We review how mortgage brokers earn their commissions from lenders.
The majority of home buyers will engage the services of a mortgage broker to organise or refinance their home loan. These brokers are either full-time employees of the bank or represent and act on behalf of a panel of lenders in the market place.
What Is A Mortgage Broker?
A mortgage broker acts as an intermediary between a borrower and a lender. They operate under a credit licence and are certified by the Australian Securities and Investments Commission ASIC to recommend mortgage products based on a thorough assessment of a client’s situation.
How Does A Mortgage Broker Make Money?
A lender will pay an upfront commission to the broker on the signing and approval of a loan. From there the lender will pay the broker a monthly trailing commission for the life of the loan.
Are All Broker Commissions Equal?
This is where it becomes cloudy. Lenders offer different upfront once-off payments and varying trailing commissions on the creation of a loan. A diligent broker who is employed on your behalf will find you the best loan that suits your needs. Or will they? There are lenders that offer brokers a larger signing on commission and a greater trailing commission. In effect, they are trying to buy your loan via the broker by offering greater rewards. For example, upfront commissions can range from 0.5% to 0.8% and annual commissions from 0.1% to 0.35%.
Of the Big 4 banks, it is the NAB that offers the best reward to brokers being 0.15% above the average of 0.5%. Let’s say your loan amount was $500,000 via the NAB. The brokers upfront commission would be $3250 or $750 more than what the other 3 major banks are offering brokers. The NAB is not alone in their upfront commission payment with Bank of Sydney, Bank of Queensland, Citibank, Heritage Bank, Macquarie, ME Bank and St George all paying the 0.65% commission. Of all the big lenders Bankwest offers the greatest upfront commission of 0.7% which rewards the broker a full $1000 more than the average of 3 of the Big 4 banks.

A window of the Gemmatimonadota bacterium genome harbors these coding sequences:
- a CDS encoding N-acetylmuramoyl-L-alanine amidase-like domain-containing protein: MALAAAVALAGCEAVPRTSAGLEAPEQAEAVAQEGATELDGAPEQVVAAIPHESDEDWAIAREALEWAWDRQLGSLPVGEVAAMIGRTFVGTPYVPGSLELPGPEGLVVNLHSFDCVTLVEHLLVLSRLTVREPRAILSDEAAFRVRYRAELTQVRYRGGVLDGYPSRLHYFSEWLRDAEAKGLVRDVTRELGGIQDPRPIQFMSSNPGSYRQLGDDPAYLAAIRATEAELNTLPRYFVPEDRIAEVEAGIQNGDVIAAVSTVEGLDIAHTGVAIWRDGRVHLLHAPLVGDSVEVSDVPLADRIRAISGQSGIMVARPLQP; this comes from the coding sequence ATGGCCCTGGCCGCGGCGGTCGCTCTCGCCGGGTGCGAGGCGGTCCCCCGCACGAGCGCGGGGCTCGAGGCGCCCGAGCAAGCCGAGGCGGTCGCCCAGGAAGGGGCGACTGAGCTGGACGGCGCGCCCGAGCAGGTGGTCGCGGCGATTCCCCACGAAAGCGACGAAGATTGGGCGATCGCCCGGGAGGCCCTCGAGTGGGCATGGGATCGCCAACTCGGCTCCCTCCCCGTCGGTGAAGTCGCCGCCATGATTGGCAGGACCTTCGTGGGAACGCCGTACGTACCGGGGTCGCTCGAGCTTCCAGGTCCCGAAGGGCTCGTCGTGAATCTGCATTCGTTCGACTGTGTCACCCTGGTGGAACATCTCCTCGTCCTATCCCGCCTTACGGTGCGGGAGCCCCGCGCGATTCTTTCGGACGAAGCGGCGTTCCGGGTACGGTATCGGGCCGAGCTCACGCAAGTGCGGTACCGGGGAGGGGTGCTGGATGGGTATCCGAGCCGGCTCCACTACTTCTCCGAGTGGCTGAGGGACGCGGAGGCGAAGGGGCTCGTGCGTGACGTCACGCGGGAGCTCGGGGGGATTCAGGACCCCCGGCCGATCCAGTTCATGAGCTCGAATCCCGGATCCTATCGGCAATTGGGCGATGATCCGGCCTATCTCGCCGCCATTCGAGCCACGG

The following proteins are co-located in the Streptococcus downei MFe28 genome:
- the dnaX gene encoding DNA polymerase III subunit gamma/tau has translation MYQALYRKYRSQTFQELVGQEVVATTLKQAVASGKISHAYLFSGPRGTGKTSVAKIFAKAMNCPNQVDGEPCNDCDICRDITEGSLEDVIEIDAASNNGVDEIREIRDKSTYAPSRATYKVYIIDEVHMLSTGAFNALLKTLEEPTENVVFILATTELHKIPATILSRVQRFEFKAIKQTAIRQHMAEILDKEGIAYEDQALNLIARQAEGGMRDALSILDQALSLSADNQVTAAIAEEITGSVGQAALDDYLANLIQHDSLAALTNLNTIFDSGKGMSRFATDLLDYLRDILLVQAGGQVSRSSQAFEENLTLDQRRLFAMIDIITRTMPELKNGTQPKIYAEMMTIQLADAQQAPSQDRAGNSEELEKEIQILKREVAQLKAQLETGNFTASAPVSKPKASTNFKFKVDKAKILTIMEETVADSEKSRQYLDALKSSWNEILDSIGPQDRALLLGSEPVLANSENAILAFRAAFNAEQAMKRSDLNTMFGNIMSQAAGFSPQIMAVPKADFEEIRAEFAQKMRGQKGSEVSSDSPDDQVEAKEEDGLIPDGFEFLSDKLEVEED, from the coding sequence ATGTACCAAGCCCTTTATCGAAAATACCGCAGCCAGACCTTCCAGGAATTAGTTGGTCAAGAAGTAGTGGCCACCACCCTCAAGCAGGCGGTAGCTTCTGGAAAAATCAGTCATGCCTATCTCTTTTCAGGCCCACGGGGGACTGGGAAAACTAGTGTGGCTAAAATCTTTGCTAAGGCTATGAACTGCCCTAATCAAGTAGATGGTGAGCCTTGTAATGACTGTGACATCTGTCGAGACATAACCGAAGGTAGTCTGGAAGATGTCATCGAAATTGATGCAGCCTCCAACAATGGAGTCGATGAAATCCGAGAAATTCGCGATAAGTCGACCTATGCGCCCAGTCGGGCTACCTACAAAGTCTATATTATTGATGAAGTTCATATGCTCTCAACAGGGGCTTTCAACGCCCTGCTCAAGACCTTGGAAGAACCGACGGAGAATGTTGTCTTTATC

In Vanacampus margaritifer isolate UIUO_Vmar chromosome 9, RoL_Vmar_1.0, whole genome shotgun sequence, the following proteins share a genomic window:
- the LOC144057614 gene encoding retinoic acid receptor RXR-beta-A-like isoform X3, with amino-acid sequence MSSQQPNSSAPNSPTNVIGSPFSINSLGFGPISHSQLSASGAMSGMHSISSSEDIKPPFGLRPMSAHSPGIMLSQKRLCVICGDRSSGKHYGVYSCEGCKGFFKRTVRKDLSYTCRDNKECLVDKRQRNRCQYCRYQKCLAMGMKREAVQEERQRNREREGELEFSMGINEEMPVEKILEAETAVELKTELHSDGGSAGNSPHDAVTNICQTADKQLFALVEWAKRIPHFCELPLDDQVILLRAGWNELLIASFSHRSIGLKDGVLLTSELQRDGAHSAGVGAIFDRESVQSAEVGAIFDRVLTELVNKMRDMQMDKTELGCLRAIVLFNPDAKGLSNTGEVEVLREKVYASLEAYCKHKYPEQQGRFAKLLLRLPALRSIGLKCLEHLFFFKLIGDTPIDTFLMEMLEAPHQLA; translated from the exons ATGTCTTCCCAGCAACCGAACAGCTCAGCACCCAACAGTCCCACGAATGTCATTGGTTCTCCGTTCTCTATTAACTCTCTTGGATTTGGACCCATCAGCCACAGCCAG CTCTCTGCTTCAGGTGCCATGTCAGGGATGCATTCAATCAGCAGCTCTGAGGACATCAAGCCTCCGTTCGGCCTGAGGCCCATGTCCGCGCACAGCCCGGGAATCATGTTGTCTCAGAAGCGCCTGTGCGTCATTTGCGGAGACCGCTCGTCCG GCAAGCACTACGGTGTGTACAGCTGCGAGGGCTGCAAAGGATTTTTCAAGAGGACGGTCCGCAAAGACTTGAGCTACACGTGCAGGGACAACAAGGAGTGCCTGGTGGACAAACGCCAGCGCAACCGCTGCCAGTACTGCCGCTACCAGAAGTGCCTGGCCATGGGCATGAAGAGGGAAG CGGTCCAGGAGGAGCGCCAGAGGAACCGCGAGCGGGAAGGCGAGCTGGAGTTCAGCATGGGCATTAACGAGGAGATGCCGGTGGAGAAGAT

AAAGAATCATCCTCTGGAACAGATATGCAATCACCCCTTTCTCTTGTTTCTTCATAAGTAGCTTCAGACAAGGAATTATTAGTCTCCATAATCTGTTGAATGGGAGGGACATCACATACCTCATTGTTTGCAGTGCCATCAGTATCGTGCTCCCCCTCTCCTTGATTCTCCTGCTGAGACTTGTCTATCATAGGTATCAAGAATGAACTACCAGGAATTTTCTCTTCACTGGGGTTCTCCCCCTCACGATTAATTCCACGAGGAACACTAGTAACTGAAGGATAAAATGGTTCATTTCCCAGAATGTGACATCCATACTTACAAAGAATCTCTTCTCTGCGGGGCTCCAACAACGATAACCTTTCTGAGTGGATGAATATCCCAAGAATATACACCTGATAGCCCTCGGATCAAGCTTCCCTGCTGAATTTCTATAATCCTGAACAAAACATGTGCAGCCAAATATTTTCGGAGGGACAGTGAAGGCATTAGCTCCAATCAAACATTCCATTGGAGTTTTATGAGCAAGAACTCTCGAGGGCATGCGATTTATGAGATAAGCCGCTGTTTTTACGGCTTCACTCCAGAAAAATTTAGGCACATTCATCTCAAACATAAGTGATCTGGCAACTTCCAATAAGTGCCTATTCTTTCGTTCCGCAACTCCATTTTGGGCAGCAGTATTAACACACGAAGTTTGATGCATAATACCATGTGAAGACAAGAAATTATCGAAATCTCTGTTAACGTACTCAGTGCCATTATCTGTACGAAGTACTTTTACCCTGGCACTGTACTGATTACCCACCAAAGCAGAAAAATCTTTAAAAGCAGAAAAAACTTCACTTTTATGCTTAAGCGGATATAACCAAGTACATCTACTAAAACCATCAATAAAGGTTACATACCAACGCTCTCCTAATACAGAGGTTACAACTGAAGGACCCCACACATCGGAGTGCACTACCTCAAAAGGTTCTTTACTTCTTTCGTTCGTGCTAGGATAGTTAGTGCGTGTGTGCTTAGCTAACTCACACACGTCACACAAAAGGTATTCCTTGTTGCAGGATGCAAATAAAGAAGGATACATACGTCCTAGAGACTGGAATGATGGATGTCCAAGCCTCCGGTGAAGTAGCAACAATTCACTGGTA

Going one step further ING will offer brokers 0.725% if the loan is less than 60% of the value of the property.
How Can You Trust Your Broker?
Firstly, the majority of brokers rely on word of mouth and networking to build their client base. It should be in their interests to give the lender the best possible loan package outcome. Their commissions should be secondary when they suggest a lender to you. And I would say that this is generally the case. Most brokers carry with them a “tool” that will deliver the best loans dependent on your situation. The ideal scenario is to be present when the broker enters all your particulars and the software delivers the results. You should ask the broker why they chose one lender over another and then ask what is their signing on commission and trailing commission structure.
There are many lenders out there that offer lower interest rates than all the major players. And they pay smaller commissions to brokers to offset their lower interest rates. This is all good news for the borrower but can cut into the broker’s commission. However, this is not your concern. Make sure the broker is working for you first and not themselves.
Advantages of using a mortgage broker.
- A broker is more flexible with their time and can visit you (for free)
- Offer a wider range of products from most of the lenders
- An experienced broker will be able to tell you exactly how much borrowing power you have
- Give you comparisons from a large panel of lenders
- They will do all the hard work for you
As of July 1, 2020, legislation came into play that was passed by the Federal Government on January 17, 2020. It cited that mortgage brokers must act in the best interests of their customers. This has led to mortgage lenders investing more effort in training their brokers in fully understanding the consequences of not providing their client the best loan.